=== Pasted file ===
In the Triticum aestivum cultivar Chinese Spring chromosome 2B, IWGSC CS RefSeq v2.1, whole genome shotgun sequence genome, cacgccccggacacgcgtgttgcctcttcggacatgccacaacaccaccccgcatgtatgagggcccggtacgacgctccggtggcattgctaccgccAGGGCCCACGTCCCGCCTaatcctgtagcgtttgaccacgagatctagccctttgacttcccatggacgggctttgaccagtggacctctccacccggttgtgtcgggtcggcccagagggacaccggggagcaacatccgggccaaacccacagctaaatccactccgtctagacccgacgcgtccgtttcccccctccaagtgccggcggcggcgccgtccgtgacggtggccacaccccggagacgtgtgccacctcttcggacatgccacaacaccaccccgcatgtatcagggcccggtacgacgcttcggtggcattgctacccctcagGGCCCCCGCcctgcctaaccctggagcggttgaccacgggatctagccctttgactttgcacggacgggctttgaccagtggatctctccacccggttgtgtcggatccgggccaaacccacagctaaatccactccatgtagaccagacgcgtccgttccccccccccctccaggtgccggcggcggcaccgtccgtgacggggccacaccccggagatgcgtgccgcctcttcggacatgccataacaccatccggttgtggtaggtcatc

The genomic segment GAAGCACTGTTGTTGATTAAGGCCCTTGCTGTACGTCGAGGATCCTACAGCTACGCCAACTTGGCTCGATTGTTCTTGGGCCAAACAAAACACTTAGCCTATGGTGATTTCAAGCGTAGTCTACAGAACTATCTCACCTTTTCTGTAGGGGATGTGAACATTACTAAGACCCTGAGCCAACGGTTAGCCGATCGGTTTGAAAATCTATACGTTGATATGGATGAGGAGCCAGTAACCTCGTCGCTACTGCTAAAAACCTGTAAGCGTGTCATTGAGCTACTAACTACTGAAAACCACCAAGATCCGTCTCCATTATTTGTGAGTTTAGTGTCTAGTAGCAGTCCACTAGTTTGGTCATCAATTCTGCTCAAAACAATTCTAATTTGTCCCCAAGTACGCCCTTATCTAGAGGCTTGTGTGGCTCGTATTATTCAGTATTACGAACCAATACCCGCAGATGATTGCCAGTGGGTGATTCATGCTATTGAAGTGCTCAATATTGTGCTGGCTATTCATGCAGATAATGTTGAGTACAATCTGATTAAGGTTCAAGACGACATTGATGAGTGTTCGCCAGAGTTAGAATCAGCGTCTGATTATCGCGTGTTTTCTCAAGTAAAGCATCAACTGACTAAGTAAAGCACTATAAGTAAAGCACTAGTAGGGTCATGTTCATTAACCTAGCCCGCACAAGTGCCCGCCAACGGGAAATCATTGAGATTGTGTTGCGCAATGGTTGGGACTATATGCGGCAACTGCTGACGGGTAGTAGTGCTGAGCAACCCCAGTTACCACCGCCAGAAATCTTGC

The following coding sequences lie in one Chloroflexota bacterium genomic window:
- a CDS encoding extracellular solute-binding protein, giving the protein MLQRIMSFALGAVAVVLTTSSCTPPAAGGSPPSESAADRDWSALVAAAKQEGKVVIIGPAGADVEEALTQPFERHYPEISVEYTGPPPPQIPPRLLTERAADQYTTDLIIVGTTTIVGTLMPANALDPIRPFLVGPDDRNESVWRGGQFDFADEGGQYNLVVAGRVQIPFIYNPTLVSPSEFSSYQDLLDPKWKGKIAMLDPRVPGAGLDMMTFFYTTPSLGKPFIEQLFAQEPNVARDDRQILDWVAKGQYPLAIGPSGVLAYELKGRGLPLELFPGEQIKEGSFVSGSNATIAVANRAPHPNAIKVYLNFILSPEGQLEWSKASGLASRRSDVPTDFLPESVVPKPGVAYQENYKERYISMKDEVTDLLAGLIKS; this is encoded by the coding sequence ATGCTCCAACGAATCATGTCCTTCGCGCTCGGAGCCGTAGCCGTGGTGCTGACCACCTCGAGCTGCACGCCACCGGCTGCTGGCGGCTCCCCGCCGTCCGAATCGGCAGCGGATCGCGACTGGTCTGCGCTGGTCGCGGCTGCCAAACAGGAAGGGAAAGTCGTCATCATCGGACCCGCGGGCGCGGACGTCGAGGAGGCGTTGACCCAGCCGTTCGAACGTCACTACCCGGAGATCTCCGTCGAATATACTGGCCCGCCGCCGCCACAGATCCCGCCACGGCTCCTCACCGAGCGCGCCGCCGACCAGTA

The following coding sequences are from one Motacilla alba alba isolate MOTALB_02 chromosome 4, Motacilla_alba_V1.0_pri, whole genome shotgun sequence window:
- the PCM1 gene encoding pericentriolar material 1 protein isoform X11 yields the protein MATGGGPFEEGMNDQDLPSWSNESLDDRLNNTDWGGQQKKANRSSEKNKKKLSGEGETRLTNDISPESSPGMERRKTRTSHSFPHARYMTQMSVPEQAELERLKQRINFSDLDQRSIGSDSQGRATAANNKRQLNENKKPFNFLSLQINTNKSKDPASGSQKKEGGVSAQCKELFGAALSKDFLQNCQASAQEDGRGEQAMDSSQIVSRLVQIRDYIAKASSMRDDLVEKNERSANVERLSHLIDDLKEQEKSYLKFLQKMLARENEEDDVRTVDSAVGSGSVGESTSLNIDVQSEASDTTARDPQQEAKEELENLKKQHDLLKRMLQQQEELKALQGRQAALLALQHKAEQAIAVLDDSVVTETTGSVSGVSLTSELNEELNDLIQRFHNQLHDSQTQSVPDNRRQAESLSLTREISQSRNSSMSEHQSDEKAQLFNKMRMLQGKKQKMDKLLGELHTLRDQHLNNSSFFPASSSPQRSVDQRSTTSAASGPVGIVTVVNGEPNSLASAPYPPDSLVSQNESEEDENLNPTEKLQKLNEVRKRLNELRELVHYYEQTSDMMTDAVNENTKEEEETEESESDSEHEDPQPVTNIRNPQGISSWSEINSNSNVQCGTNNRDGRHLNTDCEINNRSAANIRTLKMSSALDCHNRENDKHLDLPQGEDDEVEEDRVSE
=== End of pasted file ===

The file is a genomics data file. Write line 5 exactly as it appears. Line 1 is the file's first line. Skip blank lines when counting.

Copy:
The following coding sequences are from one Motacilla alba alba isolate MOTALB_02 chromosome 4, Motacilla_alba_V1.0_pri, whole genome shotgun sequence window: